Taylor Swift And Blake Lively Are The Worst Ladymag Cover StarsS

  • Worst-selling, that is. Swift's April Elle issue sold the fewest copies of the year, and her covers of Glamour and Marie Claire were nearly as bad. Blake Lively bombed on Vogue and Esquire, but weirdly sold well for Allure. [WWD]
  • The Susan G. Komen for the Cure Foundation, having decided that what breast cancer really needs is a pink perfume, is launching one. 13.5% of sales will go to the foundation, meaning that if you want to donate to the Susan G. Komen for the Cure Foundation, buying a pink perfume is a ludicrously inefficient means of doing so. [WWD]
  • What Not To Wear opinionator Clinton Kelly told Joy Behar he was not thrilled when he learned that Sarah Palin would be doing an "eight-hour info-commercial on my network." [PopEater]
  • Retail stocks rose 23.5% during the year 2010. The highs of the year just ended approached the levels glimpsed in 2007, the Last Good Year for Retail. [WWD]
  • We already knew that 2010's holiday spending at brick-and-mortar stores equaled 2007's numbers for the first time, but now it's been reported that online holiday spending grew by 12.6%, year-on-year, to some $30.8 billion. [WWD]
  • Coach, Forever 21, Target and Amazon were among the season's big retail winners, according to analysts. Also, department stores like Macy's and Neiman Marcus were buoyed by their exclusive designer partnerships and overall positive trends on Wall Street. Wal-Mart, J. Crew, and Hot Topic didn't do so well — and neither did Talbots, despite a fancy new ad campaign and an attempt to jazz up its designs. [WWD]
  • Apparently, designer Roland Mouret gets asked all the time if he's the secret designer behind Victoria Beckham's super-expensive fashion line. "And I'm like, why? Why would I want to design a collection for Victoria Beckham? Yes she is a friend and yes she asks for advice and yes I told her the name of a pattern cutter, but she has lots of friends she asks for advice — Marc Jacobs. I like to help people, that's all." [Contactmusic]
  • Lagardère, the French parent company that owns all foreign editions of Elle, is going to sell off its overseas divisions. In the running to take control of U.S. Elle are Hearst — which has long been rumored to be looking to buy Elle, something both parties always officially denied — Meredith Corp. and Bauer Publications. [WWD]
  • Ryan Seacrest stopped by Saks Fifth Avenue to buy a fedora and a dress for a friend. [P6]
  • Bryce Dallas Howard is the spring face of Kate Spade. It is the first time in its 18-year history that the brand has used a celebrity in its campaigns. [WWD]
  • Debutantes, those strange creatures in white dresses that cost more than a house downpayment, took over the Waldorf-Astoria hotel for a ball this weekend. The M.C. bragged about how one of his ancestors signed the Declaration of Independence, and everyone stole everyone else's booze. The debs' dates were culled from the ranks of West Point cadets, one of whom told a reporter, "I've never been to the Waldorf before. It's nice. My dad's a cop.…I never thought I'd be doing something like this." [WWD]
  • Luis Venegas, the editor of Candy, and Andrès Borque did an editorial for the magazine where Venagas impersonates Anna Wintour and Borque does his best Grace Coddington. There's also a drag Tavi Gevinson and a drag Franca Sozzani It is amazing. [Frockwriter]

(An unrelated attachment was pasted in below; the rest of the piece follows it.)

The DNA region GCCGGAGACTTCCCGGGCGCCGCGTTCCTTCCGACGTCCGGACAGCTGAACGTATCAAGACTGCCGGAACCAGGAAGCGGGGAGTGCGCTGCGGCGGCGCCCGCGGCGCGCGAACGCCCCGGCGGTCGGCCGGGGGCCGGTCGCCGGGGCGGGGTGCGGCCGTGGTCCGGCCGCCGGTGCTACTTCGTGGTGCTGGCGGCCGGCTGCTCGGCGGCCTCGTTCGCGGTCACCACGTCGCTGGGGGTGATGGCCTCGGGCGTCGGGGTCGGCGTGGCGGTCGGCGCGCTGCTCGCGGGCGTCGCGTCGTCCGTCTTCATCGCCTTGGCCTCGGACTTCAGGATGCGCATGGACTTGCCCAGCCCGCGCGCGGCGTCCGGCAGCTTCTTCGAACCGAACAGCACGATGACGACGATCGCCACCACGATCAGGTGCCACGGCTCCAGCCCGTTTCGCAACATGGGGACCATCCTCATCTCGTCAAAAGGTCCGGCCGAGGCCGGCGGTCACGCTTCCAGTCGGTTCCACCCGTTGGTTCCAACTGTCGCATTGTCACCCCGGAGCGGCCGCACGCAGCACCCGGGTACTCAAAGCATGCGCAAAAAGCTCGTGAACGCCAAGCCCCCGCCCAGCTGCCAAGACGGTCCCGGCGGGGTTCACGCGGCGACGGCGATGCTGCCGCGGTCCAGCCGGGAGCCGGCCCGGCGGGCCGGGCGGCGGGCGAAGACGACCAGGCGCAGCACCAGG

• In the Queen's New Year Honors List, designer Katherine Hamnett was named a Commander of the Order of the British Empire. Alice Temperley was named an MBE. Hamnett said "I tend to pooh-pooh these kinds of things," but that being honored was very nice. "I'm respectable at last!" [WWD]
  • If you should happen to be in Paris this spring, check out the show "The Idealized History of Fashion, Vol. 2" at the Musée des Arts Décoratifs. It features post-1990 works by designers including Martin Margiela, Rei Kawakubo, Helmut Lang, John Galliano, Alexander McQueen, Vivienne Westwood, Nicolas Ghesquière, and Alber Elbaz. [NYTimes]
  • Louis Vuitton Moët Hennessy decided against selling under-performing brand Kenzo, but it will instead fire its C.E.O. James Greenfield. Set to replace Greenfield is Eric Marechalle, who formerly headed up the children's wear division of a company whose licenses included Kenzo Kids, Junior Gaultier, and Little Marc Jacobs. [WWD]
  • Stylist Nicola Formichetti rates that plus-size V swimwear editorial and everything he ever did with Lady Gaga as among his favorite jobs of 2010. [Nicola Formichetti's Blog]
  • Tom Ford released the video of his women's wear show last September — the one that featured Beyoncé and Julianne Moore and Lauren Hutton. Set to one of Karen Elson's songs and interspersed with very carefully selected backstage footage, it plays exactly like the 3:17 luxury ad one would expect. [YouTube]
  • A few words on Daphne Guinness's footwear, from the Times: "She is typically shod in footgear whose platform soles are so high that they defy both the precepts of feminism and the laws of gravity (and the latter not always successfully; she has been known to tumble from the heights of her specially made Christian Louboutins). Venetian courtesans teetering on 17th-century wooden chopines had nothing on Ms. Guinness, whose progress to the women's room from the dinner table at one charity dinner last fall kept a room full of guests in bated-breath suspense." A few words from Guinness herself — and don't call her an eccentric: "I truly hate the word. I'm actually very grounded. Also, eccentrics are almost asexual, and that is not something you can say of me, by any means...When I was a child, I was overly serious and thoughtful, a real tomboy, always dressing up as a knight or a pirate or a red Indian. If there is anything you can say about me, it's that I have not lost the imagination I had when I was 5 years old." [NYTimes]